Home / News / India /  COVID-19: All doctors can recommend testing, ICMR tells states

The Indian Council for Medical Research (ICMR) has suggested the states to allow all medical practitioners including "private doctors to prescribe COVID-19 test to anyone fulfilling the criteria for testing". The aim is to increase the number of testing to curb the virus spread. "In view of the increased load on government healthcare facilities, this mandatory requirement may at times pose an impediment for an individual to get tested and to lead to unnecessary delays," the Health Secretary Preeti Sudan and ICMR director general Dr Balram Bhargava wrote in a letter to the states and union territories.

In some states, a prescription from a government doctor is necessary to take a COVID-19 test in any laboratories in India. The medical body also recommended that "laboratories should be free to test any individual in accordance with the ICMR guidelines".

The test-track-treat is the only way to detect and prevent the COVID-19 in the country. So Bhargava suggested all the states to increase the testing facility. The medical body has approved 761 public laboratories and 288 private laboratories for COVID-19 testing. "The capacity utilisation of private laboratories for COVID-19 is grossly sub-optimal," Bhargava mentioned. They advised the states to ensure full utilisation of all COVID-19 testing laboratories.

To ramp up testing facility in the country, Bhargava advised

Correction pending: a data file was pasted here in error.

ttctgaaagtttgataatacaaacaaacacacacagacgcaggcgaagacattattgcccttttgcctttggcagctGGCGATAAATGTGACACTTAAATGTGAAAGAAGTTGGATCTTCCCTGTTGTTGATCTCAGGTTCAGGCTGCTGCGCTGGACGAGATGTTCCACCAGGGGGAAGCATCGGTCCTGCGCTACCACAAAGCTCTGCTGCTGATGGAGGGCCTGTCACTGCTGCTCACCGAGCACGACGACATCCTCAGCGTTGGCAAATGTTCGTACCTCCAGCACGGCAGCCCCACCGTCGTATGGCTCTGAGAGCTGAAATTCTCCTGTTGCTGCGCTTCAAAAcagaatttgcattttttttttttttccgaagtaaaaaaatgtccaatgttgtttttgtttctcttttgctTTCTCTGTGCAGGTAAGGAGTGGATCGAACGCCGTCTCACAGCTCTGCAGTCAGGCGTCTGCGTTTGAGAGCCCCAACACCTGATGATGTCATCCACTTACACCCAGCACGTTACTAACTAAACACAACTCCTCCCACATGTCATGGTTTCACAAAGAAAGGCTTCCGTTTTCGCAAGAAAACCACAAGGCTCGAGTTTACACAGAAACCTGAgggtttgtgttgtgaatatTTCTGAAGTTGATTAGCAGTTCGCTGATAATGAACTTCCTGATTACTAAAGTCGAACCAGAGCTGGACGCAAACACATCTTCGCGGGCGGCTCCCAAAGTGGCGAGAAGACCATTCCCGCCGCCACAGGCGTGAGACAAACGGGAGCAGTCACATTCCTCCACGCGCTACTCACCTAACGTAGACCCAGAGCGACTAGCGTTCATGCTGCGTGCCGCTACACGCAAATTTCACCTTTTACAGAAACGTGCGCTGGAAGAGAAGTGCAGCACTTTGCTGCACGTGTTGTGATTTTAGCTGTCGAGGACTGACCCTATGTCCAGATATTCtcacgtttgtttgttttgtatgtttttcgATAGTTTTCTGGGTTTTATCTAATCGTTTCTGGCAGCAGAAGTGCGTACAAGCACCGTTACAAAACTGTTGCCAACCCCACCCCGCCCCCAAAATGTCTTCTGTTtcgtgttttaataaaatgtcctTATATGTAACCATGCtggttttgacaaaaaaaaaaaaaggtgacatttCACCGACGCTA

1) States should set camps or use mobile vans to collect samples from high density areas. The sample from all the symptomatic individuals and their contacts should be tested. ICMR suggested antigen testing for containment areas. Then, the treatment of COVID-19 patients should be started immediately. Those COVID-19 negative patients should go for RT-PCR tests.

2) The rate for RT-PCR testing should be fixed in all tests.

3) It should be mandatory for all labs to upload the testing data on the ICMR databases as well as report to state and district authorities for surveillance and contact tracing.

ICMR's Bhargava also suggested the states to focus on contact tracing as it holds the key to contain the virus. "It has been observed that in some states, delineation of containment zones and contact tracing has not been undertaken with rigour and meticulousness that is required," Bhargava observed.

Bhargava suggested using antigen testing for early detection of COVID-19 infection. The rapid antigen tests show results in 30 minutes and can "can be interpreted with a naked eye". The states can use it as a "point-of-care test in containment zones as well as hospital."

The ICMR earlier advised to use antigen kits along with the gold standard RT-PCR test. Suspected individuals who test negative for COVID-19 by rapid antigen test should be tested by RT-PCR to rule out the infection. While the positive test results should be considered as true positive and does not need reconfirmation by RT-PCR test, said the apex body.

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